"Outside vendors now form the area where the risk is highest," Loughran notes.
Loughran points to the emergence of "the Wal-Mart standard" as an example of the impact of ICE raids on vendor relations. In 2005, Wal-Mart paid $11 million and revised its vendor policies to settle a claim that it was responsible for immigration law violations stemming from its contract with a cleaning vendor that used unauthorized workers.
Wal-Mart could have defeated the federal government’s allegations because the vendor was clearly at arm’s length. But the Bentonville, Arkansas-based retailer decided to settle—probably for public relations reasons, Loughran says. Now every vendor that works for Wal-Mart must stipulate it has completed a workforce audit and is in compliance.
"The Wal-Mart settlement is the new business-place precedent because the largest employer in the United States was intimidated into a settlement," he says. "The biggest guy in the room got punched in the nose. Wal-Mart’s response to the ICE charges is the new de facto business standard. The federal government will point to any company that does not meet the standard as ‘indifferent’ or ‘negligent’ on the issue of employing unauthorized workers."
The scramble to revise policies and maintain compliance is vastly complicated by the layers of federal, state and local laws now in play.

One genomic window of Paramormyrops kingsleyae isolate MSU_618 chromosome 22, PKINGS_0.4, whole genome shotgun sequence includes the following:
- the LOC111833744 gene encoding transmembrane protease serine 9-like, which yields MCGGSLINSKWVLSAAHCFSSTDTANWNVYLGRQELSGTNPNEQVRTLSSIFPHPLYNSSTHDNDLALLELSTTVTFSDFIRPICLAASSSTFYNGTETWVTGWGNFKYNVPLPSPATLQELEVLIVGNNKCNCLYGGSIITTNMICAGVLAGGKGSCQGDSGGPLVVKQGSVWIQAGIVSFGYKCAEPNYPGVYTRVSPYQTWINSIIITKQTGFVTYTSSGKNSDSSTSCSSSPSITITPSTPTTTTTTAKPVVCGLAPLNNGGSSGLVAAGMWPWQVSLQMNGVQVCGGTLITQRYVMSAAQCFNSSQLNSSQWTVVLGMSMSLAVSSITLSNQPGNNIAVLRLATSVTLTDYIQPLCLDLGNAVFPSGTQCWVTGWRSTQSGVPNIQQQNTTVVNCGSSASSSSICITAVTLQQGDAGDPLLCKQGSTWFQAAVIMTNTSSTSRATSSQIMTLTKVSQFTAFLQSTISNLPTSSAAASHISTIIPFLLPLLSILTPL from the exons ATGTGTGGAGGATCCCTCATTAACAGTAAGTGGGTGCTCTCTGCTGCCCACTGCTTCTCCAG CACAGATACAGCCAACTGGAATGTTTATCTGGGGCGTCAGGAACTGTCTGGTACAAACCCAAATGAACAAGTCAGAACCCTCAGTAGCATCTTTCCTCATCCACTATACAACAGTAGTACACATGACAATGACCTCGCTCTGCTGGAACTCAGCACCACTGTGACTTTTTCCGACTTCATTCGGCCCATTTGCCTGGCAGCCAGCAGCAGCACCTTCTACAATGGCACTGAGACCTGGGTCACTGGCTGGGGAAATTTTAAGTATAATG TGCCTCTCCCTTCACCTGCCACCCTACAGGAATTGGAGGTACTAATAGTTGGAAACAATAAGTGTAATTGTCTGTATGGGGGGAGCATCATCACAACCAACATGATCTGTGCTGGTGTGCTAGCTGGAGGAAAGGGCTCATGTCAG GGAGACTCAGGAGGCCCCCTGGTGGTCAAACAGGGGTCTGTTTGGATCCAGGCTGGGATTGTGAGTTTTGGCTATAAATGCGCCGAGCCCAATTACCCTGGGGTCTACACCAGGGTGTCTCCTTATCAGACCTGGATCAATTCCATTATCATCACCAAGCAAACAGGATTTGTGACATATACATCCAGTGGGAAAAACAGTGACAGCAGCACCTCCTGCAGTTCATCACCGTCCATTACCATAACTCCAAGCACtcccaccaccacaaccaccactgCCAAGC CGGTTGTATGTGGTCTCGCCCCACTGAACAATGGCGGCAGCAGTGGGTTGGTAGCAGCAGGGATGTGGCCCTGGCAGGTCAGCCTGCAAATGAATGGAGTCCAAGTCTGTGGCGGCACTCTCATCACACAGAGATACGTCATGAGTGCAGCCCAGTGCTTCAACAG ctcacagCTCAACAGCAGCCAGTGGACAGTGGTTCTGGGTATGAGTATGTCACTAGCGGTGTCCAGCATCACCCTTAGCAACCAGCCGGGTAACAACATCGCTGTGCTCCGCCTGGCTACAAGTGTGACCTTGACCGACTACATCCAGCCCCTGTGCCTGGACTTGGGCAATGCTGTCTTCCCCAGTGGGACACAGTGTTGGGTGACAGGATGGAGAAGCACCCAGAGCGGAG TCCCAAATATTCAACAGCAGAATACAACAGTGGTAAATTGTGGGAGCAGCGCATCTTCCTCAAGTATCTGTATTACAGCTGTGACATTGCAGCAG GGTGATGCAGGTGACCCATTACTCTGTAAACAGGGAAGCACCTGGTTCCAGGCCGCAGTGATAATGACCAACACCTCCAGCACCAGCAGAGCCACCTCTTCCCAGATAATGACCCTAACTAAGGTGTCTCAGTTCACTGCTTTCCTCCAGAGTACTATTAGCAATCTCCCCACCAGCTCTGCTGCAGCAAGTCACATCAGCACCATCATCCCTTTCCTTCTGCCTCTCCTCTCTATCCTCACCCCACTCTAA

"It’s a mess because rules are constantly changing and there’s no precedent," says Jorge Lopez, shareholder, corporate migration law group, at Littler Mendelson in Miami. "Companies and their counsel have nothing to turn to.
"Companies are trying to come up with policies that make sense. They are questioning everything they’ve done and that’s created a chilling effect on efforts to set policy. The whole essence of the business model is at stake. Companies need to recruit candidates, and employees need to be able to refer potential candidates without the risk of liability."
Lopez notes that the effect on vendor relationships is particularly severe in the lower-wage industries.
"In the past, companies were willing to rely on provisions in the contract with the vendors," he says. "Now, it’s been pushed forward to requiring declarations and even audit statements. There is more pushback from client companies. There’s been a trickle-down effect, and that’s exactly what ICE wants."
The only solution for HR executives is to be vigilant, especially if the company operates in different geographies.
"Policies must be monitored on a jurisdiction-by-jurisdiction basis," Lopez advises. "The job of the HR executive has completely changed. Now CEOs are reading about the raids and criminal prosecutions and putting pressure on their general counsel and HR executives."